What's with the Climate?

Voices of a Subcontinent grappling with Climate Change


Intellectual Property, Technology Transfer and India’s Climate Strategy

File:San Gorgonio Pass Wind Power Plants.jpg

At the beginning of this week, Prime Minister Narendra Modi signed the Tokyo Declaration along with his Japanese counterpart, Shinzo Abe, mentioning among other things, the decision to “spur cooperation… in cutting edge fields such as…clean and renewable energy, water technology, climate change science and outer space”. The recently concluded meeting comprising leaders of Brazil, South Africa, India and China (BASIC), at New Delhi, there was discussion on the approach of the BASIC countries for the 2015 Paris CoP, with an emphasis on how developed countries must fulfill their obligation towards developing countries in the form of funding, technology and support for capacity building.

We are seeing a greater emphasis on the need for technological self-sufficiency in India’s negotiating stance. This is because, the shift from fossil fuels to renewable energy is the quintessential solution to the mammoth task of emission reductions, and this shift will occur only through large scale investment in R&D and manufacture of accessible green technology. At the climate talks in Warsaw in 2013, India reiterated the need for financing for green technology along with transfer of patents by developed nations to help developing nations achieve their Nationally Appropriate Mitigation Actions (NAMAs).

From what we have observed through the several rounds of negotiations taking place, India and other Like Minded Developing Countries have consistently pushed for the removal of intellectual property barriers for renewable energy technology in order to aid their domestic climate action. However, this has been equally opposed by the United States, Canada, European Union and Switzerland, citing that intellectual property rights were not hampering technology transfer, but the removal of the same would have a negative impact on innovation and inhibit technology transfer, which would be undesirable to the global community.

In light of this debate, it is crucial to examine the relevance of intellectual property rights in achieving the larger goals of climate action. It has been argued that patents comprise only a small fraction of the cost of developing renewable energy technology and that removing patent protection for the same would not affect the total cost greatly. Patents must be accompanied by technical capacity, expertise and trade secrets in order to be successful. Currently, developing countries are placing a disproportionate emphasis on patents in the international negotiation process, which might just result in a forced and ineffective regime.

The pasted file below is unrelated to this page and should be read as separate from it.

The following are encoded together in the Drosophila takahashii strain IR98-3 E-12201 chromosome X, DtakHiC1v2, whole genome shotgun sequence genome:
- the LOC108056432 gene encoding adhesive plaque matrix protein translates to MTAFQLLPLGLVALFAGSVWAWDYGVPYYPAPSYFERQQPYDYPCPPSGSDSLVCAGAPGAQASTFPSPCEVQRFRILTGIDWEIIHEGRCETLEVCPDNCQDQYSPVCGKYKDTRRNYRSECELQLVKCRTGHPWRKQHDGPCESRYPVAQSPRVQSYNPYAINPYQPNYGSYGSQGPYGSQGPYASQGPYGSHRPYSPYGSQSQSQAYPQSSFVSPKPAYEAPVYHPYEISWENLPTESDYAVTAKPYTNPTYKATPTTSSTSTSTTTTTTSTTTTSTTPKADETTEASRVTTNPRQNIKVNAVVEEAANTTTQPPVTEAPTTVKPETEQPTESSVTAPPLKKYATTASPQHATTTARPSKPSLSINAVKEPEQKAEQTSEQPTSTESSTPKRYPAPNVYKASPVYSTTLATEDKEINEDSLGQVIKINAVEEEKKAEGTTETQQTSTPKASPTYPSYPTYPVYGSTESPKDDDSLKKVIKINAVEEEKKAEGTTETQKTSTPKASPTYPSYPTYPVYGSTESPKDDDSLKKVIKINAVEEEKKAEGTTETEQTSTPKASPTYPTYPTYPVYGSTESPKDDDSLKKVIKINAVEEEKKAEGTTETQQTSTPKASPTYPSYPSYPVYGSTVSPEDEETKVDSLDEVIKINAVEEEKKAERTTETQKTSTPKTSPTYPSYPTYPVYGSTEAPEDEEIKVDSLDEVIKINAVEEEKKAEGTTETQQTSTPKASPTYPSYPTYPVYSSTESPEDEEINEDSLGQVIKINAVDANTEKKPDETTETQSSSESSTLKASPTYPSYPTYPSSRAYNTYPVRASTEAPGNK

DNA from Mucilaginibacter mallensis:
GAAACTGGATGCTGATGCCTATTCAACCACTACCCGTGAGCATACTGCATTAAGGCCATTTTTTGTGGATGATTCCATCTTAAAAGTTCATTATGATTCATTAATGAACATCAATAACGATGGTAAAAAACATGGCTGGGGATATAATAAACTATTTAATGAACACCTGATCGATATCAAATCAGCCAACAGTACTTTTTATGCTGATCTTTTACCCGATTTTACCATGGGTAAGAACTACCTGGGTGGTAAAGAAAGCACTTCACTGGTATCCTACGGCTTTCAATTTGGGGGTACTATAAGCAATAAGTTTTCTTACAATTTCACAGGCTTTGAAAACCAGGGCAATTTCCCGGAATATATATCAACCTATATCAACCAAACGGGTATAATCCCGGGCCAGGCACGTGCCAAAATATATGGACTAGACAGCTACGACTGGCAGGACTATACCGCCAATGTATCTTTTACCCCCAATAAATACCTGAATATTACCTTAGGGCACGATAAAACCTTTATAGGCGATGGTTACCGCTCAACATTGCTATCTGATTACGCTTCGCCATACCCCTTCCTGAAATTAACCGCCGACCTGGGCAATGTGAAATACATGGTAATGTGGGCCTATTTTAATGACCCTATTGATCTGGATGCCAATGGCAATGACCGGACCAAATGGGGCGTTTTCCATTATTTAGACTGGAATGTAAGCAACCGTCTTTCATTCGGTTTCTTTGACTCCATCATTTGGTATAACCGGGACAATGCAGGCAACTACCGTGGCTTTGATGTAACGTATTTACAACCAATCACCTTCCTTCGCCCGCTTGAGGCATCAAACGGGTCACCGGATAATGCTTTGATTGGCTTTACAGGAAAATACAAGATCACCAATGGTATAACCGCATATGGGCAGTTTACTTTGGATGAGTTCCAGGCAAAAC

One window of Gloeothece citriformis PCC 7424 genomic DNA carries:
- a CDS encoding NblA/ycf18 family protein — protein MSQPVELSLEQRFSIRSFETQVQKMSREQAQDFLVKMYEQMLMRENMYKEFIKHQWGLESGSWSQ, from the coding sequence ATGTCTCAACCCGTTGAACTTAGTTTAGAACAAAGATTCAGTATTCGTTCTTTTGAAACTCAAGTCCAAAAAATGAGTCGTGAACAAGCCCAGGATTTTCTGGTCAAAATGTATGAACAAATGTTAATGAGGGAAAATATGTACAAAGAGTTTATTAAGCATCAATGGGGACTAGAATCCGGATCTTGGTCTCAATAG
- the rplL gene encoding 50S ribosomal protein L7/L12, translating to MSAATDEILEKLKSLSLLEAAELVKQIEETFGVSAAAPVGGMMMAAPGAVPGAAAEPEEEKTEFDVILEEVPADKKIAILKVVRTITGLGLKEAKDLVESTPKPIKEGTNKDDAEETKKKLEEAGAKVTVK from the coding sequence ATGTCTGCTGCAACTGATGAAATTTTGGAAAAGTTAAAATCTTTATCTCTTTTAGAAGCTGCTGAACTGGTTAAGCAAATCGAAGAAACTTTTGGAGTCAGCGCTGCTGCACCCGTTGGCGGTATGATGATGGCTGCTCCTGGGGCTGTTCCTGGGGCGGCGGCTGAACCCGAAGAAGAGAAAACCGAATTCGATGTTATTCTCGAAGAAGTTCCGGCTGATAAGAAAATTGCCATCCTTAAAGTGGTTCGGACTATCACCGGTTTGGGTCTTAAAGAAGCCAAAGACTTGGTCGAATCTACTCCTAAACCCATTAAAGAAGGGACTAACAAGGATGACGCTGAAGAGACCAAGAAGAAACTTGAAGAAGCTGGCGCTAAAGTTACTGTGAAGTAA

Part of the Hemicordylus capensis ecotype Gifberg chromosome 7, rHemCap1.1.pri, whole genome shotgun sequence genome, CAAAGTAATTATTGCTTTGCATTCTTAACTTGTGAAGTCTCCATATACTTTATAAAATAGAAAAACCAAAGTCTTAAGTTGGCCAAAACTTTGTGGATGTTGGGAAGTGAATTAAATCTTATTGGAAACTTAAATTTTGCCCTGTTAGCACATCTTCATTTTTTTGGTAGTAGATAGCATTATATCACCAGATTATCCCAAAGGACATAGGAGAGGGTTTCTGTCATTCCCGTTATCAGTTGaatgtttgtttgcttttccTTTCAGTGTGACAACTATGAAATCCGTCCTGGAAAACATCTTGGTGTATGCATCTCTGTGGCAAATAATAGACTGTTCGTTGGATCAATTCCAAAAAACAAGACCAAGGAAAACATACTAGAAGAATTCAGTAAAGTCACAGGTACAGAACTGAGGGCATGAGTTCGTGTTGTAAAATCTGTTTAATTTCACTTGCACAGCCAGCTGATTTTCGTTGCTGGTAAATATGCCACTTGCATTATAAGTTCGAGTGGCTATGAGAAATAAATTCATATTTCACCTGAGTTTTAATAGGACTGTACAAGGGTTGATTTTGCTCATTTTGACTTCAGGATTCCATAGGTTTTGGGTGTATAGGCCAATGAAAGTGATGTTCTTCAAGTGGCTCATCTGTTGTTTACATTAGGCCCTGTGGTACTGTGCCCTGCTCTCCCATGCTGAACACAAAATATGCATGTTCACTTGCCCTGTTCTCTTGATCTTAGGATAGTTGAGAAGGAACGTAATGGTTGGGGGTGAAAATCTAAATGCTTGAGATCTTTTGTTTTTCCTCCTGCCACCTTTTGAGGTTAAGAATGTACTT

Also, we need to keep in mind the massive venture capital required to operate renewable energy companies  and encourage innovation, which is something that cannot be achieved if innovation is not incentivised. I believe that removing or relaxing the patent regime is not the best method to achieve technology transfer, except maybe in very limited areas such as bio-fuels. Moreover, under the obligations of the Montreal Protocol we have seen the successful international diffusion of substitutes for ozone-depleting substances while keeping patent protection in place.

Therefore, India should not place inordinate importance on patents within the technology transfer debate during climate negotiations. Instead, there must be emphasis on removing economic barriers to technology diffusion and this can be achieved by more intergovernmental public private partnerships and investment in developing nations in the development process, along with voluntary dissemination of climate related technology through Climate Technology Centre and Network under the UNFCCC. The UNEP Finance Initiative is also an effective way of ensuring international funding in domestic  renewable energy ventures.

Which is why the Tokyo Declaration is significant because it marks a welcome change from an patent based approach to technology transfer to an approach which recognises the importance of joint research laboratories and growing collaboration in developing climate friendly technologies between India and Japan. One hopes that the upcoming negotiations in Lima will adopt this rationale in international technology transfer between developed and developing countries.


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Dispatch from Pakistan: Women most affected by climate change

By Sonia Malik

File Photo from Reuters